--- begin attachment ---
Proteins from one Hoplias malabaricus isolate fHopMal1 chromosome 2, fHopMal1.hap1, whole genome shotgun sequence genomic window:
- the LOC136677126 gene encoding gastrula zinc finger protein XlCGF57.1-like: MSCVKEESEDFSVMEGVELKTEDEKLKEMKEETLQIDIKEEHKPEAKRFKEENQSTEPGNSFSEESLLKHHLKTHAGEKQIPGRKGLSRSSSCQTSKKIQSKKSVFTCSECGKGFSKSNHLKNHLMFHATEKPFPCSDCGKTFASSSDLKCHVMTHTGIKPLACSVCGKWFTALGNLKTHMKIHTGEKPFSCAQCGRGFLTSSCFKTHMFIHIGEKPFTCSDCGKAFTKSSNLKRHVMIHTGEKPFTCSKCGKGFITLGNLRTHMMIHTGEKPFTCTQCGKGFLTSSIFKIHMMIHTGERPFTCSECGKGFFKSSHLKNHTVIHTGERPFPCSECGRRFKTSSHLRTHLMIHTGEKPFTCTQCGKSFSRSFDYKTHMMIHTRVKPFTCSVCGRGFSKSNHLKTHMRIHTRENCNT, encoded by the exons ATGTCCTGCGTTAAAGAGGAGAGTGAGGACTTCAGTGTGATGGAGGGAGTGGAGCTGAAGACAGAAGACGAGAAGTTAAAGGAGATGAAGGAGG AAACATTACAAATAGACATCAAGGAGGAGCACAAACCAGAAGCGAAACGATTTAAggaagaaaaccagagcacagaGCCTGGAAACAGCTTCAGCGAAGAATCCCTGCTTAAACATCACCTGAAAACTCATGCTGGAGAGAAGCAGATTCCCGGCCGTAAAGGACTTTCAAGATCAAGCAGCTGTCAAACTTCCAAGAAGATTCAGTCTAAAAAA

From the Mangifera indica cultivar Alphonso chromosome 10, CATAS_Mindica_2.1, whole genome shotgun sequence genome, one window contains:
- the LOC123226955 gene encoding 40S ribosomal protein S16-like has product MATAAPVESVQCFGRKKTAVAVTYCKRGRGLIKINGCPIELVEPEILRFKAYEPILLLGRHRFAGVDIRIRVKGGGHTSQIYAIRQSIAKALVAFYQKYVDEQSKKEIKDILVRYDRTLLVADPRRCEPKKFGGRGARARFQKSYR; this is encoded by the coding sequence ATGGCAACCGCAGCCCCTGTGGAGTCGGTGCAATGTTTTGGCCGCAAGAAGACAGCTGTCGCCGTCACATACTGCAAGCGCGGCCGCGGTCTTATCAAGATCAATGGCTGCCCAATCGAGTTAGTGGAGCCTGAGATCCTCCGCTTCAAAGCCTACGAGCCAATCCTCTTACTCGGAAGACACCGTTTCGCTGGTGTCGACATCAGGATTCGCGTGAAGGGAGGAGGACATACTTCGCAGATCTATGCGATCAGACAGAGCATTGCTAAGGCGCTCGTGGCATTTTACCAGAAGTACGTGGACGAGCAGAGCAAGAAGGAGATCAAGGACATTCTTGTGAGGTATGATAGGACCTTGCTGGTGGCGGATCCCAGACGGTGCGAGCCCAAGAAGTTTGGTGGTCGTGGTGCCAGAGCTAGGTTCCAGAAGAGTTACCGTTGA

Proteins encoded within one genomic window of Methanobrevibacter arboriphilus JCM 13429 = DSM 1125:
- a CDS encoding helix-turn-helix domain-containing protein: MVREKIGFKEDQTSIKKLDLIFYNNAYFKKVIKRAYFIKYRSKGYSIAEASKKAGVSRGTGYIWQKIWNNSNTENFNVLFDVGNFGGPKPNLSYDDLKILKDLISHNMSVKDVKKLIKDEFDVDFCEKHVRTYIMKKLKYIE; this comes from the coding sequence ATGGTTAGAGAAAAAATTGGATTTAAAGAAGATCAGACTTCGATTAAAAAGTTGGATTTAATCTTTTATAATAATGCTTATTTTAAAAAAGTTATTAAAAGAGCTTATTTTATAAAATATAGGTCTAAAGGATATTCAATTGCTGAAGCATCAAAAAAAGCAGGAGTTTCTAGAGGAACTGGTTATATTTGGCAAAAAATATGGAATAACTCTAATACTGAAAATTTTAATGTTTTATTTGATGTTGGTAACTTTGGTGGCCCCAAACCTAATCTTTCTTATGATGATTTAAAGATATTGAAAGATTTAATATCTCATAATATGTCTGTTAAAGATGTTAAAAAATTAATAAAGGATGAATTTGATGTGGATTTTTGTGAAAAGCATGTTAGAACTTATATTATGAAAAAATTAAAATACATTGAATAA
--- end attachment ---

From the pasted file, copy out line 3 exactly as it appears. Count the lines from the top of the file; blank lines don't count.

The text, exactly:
From the Mangifera indica cultivar Alphonso chromosome 10, CATAS_Mindica_2.1, whole genome shotgun sequence genome, one window contains: